Some firms, particularly wirehouses like Morgan Stanley, are actually ahead of the technology curve. Morgan is known for updating the DNC lists for its workstations on daily basis. “They're pretty good about it,” one Morgan rep confirms. At Smith Barney, sources say that lists are regularly updated through available state lists, and that reps can instantaneously check new leads through the database. If they are going to comply effectively with new regulations, reps say automated solutions must be forthcoming.

For independent advisors and firms that lack in-house resources, companies such as Gryphon Networks, of Norwood, Mass., offer an alternative. The company's technology approaches the do-not-call conundrum from the consumer side. When a consumer joins the federal do-not-call list, Gryphon sets up a block on the phone. If a rep from a subscribing company calls a DNC number, it triggers an automated voice, saying, essentially, “You have reached a number on the do-not-call list.”

This is an attractive solution for brokers because “a caller doesn't have to do anything,” Gryphon Networks CEO Keith Fotta says. “If he calls one of the numbers, we'll block it before it ever has a chance to go through.” Call it unwitting compliance, but Fotta says any firm signed up for his service will have numbers added to the database instantaneously when it receives them in October.

Despite new obstacles and its somewhat uncouth reputation, cold calling remains a fixture across much of the industry — and most industry observers believe this will the case into the foreseeable future. Although practitioners must adapt to a new world of compliance, but most have plenty of practice. “Just dialing up rich people from the ‘rich people list’ isn't going to do it anymore. You're going to have to focus in a little bit more,” Roame says. “But let's not get carried away — we're still talking about five percent, tops, of the American population on a do-not-call list. No one's going to run out of people to call anytime soon.”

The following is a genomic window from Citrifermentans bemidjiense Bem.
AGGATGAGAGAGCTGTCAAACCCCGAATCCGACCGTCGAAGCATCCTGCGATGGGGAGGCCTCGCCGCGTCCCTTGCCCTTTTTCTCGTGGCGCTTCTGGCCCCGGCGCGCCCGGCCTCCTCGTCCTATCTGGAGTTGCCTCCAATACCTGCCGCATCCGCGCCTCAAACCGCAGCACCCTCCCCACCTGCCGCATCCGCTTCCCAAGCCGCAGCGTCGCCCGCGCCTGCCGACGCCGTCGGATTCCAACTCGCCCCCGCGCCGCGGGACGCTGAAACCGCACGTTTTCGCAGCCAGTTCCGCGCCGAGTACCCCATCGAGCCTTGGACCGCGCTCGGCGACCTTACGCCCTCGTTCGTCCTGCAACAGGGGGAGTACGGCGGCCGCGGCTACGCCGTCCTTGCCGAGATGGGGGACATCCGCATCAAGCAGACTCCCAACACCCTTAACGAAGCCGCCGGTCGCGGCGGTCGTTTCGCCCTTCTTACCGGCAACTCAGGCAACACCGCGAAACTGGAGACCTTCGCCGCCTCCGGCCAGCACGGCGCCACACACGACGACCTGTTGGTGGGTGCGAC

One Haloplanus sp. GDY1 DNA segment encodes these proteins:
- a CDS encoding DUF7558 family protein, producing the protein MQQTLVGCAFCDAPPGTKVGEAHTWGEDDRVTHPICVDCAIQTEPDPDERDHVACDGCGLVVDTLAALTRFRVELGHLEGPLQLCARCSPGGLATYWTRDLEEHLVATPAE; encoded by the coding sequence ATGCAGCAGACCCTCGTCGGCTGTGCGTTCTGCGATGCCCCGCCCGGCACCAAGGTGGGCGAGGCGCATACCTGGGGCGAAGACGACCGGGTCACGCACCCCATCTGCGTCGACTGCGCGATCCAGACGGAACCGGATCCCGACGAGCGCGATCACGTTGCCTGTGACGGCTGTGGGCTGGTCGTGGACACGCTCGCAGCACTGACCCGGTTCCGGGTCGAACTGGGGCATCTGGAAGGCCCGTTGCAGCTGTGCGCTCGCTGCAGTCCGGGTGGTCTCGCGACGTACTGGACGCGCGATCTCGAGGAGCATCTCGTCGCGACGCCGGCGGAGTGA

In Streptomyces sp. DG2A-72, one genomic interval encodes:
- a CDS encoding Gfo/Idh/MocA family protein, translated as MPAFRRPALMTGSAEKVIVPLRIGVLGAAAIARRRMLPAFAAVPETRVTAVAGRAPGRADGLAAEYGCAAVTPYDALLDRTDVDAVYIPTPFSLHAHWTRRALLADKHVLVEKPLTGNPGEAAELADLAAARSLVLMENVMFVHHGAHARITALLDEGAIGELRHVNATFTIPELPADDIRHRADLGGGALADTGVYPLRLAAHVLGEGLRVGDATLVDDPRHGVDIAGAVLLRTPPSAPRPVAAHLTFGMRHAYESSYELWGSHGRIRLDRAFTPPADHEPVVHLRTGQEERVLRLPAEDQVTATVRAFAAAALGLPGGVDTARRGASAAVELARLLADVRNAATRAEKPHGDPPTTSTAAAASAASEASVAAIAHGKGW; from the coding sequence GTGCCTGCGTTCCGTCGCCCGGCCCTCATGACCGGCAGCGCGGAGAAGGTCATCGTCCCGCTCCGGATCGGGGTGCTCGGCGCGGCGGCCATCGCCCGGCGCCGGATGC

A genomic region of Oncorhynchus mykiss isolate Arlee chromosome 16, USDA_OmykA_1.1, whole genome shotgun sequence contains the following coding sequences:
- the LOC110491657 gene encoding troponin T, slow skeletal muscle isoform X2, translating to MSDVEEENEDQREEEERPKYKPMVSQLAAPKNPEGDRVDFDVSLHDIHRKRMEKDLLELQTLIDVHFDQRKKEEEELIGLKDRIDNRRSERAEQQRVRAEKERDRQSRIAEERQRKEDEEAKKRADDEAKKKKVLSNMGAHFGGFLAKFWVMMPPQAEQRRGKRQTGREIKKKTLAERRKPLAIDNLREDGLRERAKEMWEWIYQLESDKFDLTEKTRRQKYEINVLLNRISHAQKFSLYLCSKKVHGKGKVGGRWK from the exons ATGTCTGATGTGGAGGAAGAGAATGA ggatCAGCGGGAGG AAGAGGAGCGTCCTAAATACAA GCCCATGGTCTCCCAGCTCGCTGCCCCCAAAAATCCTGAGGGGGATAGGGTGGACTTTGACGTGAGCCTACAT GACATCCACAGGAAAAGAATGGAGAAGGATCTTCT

Warming Up to Cold Calls

Cold calling is hard, but it does not have to be random. Below are a few ways to warm up a cold-call list. Not all of these methods would qualify a practitioner for the Ethical Employee of the Month award, but each is in open circulation today, and the reps who use them say they can make all the difference.

Know your community

Do you have a street in your neighborhood you know is populated with the well-to-do? Do an Internet search for the homeowners there to get an instant roster of potential clients with whom you have a common bond. When you call them, make sure to let them know you are also a member of the community. The shared background can be the icebreaker you need.

Get one lead, and then let it build upon itself

An underhanded, but effective trick at least one broker swears by: Get the business card of an individual you know to have a high level of assets. Then find the pattern of office phone numbers (212-462-36XX, for example) and call all numbers in the vicinity. This often narrows the range of people you are calling to those with similar positions at the company of your wealthy client. If you cannot seem to lay hands on a business card, the company phone exchanges can usually be divined with a short visit to its Web site.

Ignore those list management businesses

Plenty of companies are making loads of cash putting together lists of contact information for “amenable” prospects and selling them to reps, but few brokers find them helpful. “Those lists are put together by people who know nothing about our business,” one broker says. The lists, complain many, are just poorly refined subsets of very general compilations of phone numbers. These, to quote a movie, are not the Glengarry leads, but rather are “complete crap, and a waste of money,” says another broker.

Take copious notes

Pay attention to every single one of your clients. Any person they mention by name, anyone they even talk about in passing should get recorded somewhere for later use. Even if your client isn't explicitly sending their business your way, you can still call their associates and offer your services. Call it a forced referral. The person you are calling might not know you, but they do know your client. “If you're doing a good job for your existing clients, even if they don't implicitly give you permission to do so, they tend to not mind when you call their associates,” one broker says. “Whatever works.”

Remember: Any “in” you can find with a client who doesn't know you, you must take. The odds are drastically against anything coming from your call in the first place. If you want to be successful, you must do whatever you can to at least pull them a little closer to your favor. At least that's what the brokers interviewed for this piece say.
Will Leitch